The exact wording of the 2nd amendment is as follows:
“A well regulated Militia, being necessary to the security of a free State, the right of the people to keep and bear Arms, shall not be infringed.”
Extreme gun rights advocates believe the 2nd amendment was specifically intended to allow unfettered access to weaponry as a final resort against the state. Having thrown off an oppressive government, this argument goes, the Founders, while establishing the state, were protecting the people from the state itself. The responsibility for the well-regulated militia is in the hands of the people rather than the government who might call up the militia as needed to defend the free state against foreign invasion.
A counter argument with some historic substantiation is simply this. America was broke from having fought the Revolution. The government did not have the money to purchase weapons and had to rely on citizen ownership of such equipment. Citizens needed weapons to hunt and to defend themselves. Not really fair to infringe on a citizen’s right to bear arms in defense of themselves if the government itself was not equipped to provide that defense, either.
The Whiskey Rebellion of 1794 provides a precedent
The Whiskey Rebellion was in reaction to a tax imposed by the federal government primarily to pay off war debts assumed by the federal government from the states at Treasury Secretary Alexander Hamilton’s urging. Western Pennsylvania took exception, arguing it was taxation without representation.
President George Washington ultimately summoned militias from surrounding states and eastern Pennsylvania to put down the rebellion.
And therein lies the debate over the intent of the 2nd Amendment. To allow citizens to rise up against the state, or to allow the State to call up citizens when needed to defend the state. I believe it was a necessity for a cash strapped new nation to be able to call up its citizens, replete with their personal arms, to defend the state.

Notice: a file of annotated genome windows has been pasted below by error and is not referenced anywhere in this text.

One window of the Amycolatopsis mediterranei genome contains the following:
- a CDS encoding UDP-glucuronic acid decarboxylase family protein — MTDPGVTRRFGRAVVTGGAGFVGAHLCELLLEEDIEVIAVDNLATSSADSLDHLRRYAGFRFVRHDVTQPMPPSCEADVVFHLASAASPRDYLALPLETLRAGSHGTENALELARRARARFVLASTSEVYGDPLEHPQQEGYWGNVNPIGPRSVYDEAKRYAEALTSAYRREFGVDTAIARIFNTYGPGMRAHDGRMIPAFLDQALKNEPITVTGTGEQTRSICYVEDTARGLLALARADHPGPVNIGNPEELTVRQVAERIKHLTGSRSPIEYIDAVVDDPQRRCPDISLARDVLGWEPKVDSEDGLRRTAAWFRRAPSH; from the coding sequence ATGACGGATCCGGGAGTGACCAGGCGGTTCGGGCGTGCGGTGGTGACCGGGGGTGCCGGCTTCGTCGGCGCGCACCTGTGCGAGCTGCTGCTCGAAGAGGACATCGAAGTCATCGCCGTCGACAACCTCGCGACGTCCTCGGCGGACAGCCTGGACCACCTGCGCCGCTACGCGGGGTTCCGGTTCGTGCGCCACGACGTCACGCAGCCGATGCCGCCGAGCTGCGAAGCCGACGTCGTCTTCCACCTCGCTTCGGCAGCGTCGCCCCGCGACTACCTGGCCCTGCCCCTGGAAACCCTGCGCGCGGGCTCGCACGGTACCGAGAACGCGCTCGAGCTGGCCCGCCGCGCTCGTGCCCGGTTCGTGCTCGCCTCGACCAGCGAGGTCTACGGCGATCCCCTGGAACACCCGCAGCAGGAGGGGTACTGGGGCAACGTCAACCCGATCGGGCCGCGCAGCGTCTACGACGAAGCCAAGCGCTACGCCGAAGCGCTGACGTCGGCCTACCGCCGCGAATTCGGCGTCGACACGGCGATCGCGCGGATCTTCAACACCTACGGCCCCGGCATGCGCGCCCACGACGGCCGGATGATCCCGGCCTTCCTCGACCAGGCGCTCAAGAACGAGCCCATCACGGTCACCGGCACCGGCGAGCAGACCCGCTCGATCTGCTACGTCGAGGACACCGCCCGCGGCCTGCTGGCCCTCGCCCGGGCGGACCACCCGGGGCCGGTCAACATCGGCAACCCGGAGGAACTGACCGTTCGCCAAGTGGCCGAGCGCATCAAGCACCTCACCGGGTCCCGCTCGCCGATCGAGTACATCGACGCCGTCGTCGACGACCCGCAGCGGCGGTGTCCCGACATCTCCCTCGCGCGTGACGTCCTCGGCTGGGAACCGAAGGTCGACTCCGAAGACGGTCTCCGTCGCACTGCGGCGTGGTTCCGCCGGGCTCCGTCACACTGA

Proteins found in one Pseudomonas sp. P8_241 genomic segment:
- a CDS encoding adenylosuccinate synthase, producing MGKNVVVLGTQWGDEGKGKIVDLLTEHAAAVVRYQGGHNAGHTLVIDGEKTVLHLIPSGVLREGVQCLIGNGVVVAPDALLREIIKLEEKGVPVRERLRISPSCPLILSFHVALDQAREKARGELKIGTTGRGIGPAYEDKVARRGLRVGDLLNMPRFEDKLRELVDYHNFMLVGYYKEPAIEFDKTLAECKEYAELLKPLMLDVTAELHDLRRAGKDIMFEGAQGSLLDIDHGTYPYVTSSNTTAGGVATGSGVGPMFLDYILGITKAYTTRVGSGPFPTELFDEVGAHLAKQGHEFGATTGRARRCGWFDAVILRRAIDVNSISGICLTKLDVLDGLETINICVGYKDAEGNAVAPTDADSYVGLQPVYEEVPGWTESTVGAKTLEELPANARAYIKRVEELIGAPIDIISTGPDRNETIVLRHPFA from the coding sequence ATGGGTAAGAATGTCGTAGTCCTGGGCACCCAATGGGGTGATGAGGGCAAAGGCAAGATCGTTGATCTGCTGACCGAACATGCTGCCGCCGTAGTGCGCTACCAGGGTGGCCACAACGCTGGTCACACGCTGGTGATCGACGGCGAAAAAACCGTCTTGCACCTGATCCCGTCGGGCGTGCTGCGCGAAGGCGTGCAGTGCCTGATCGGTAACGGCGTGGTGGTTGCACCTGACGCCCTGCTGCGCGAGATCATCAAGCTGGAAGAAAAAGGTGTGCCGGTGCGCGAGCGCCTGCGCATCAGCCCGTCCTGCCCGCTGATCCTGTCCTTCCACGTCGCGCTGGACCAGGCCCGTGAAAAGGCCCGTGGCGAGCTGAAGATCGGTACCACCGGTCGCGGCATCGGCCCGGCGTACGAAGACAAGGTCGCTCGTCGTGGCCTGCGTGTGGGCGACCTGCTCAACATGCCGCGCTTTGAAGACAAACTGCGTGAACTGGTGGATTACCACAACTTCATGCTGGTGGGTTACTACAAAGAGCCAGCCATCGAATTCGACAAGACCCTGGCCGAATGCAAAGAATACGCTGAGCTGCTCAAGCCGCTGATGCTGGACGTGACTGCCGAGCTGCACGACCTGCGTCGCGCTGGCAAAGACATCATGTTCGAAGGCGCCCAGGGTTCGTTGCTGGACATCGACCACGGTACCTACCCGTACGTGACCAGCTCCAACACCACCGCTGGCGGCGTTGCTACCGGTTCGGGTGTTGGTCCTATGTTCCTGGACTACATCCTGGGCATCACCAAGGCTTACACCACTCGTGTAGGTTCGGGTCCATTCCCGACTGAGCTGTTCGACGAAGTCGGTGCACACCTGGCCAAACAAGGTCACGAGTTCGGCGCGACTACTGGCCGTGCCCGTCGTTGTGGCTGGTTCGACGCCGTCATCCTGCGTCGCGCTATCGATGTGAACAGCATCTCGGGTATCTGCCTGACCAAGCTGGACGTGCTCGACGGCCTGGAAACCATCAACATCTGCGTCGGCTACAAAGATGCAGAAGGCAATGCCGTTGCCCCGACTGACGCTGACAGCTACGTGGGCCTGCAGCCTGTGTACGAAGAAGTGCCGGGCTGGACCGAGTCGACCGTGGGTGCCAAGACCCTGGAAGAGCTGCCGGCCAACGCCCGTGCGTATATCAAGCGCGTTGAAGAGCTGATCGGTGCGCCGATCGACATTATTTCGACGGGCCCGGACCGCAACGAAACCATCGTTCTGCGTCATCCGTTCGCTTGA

The middle path: with rights come responsibilities
Come back to 2022 when we have gun owners turning the weapons on innocent civilians in our land. Not oppressive governments: children, different ethnicities, and just random citizens as a way for the deranged to pursue personal fame and glory in what is often a suicide mission. Come back to 2022 where the firepower of a musket rifle is nothing compared to assault rifles.
Is it fair to require citizens wishing to exercise their right to bear arms to show they know how to operate them safely? Is it fair to say citizens wishing to exercise their right to bear arms have the responsibility to provide tangible evidence of their mental stability by submitting to background checks prior to obtaining a gun?
Have we reached a tipping point?
The definitions of a mass shooting vary, which points to selective use of facts to dramatize or minimize an issue. Incidents as massive as Uvalde and directed at the most innocent among us, our children, triggers renewed interest.
Legislation sits stalled now that closely aligns with popular sentiment. None of the statutes seeks to ban or confiscate guns from law abiding citizens. The legislation calls for background checks and information sharing on mental health between government agencies and health practitioners. An article recently published by The Hill provides a synopsis of these stalled proposals in the Senate. The article states our leaders have not enacted a new piece of handgun legislation in over a decade.
The two-party system is not working.
It’s why I’m running.